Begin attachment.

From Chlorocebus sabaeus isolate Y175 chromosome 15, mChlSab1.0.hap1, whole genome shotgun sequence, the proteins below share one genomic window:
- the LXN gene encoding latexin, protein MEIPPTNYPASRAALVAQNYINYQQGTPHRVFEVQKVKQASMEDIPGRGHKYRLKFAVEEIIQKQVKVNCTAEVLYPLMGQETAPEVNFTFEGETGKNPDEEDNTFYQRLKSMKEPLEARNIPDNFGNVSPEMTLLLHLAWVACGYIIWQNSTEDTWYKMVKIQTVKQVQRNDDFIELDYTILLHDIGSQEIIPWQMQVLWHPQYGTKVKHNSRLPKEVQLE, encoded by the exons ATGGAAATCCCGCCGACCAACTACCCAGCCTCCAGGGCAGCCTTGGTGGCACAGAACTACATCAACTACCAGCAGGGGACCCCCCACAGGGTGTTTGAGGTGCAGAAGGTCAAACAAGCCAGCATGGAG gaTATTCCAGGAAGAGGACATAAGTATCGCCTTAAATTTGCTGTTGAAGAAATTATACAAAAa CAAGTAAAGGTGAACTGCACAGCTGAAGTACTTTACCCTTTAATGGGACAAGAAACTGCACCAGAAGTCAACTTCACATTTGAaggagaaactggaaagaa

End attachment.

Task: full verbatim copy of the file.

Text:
From Chlorocebus sabaeus isolate Y175 chromosome 15, mChlSab1.0.hap1, whole genome shotgun sequence, the proteins below share one genomic window:
- the LXN gene encoding latexin, protein MEIPPTNYPASRAALVAQNYINYQQGTPHRVFEVQKVKQASMEDIPGRGHKYRLKFAVEEIIQKQVKVNCTAEVLYPLMGQETAPEVNFTFEGETGKNPDEEDNTFYQRLKSMKEPLEARNIPDNFGNVSPEMTLLLHLAWVACGYIIWQNSTEDTWYKMVKIQTVKQVQRNDDFIELDYTILLHDIGSQEIIPWQMQVLWHPQYGTKVKHNSRLPKEVQLE, encoded by the exons ATGGAAATCCCGCCGACCAACTACCCAGCCTCCAGGGCAGCCTTGGTGGCACAGAACTACATCAACTACCAGCAGGGGACCCCCCACAGGGTGTTTGAGGTGCAGAAGGTCAAACAAGCCAGCATGGAG gaTATTCCAGGAAGAGGACATAAGTATCGCCTTAAATTTGCTGTTGAAGAAATTATACAAAAa CAAGTAAAGGTGAACTGCACAGCTGAAGTACTTTACCCTTTAATGGGACAAGAAACTGCACCAGAAGTCAACTTCACATTTGAaggagaaactggaaagaa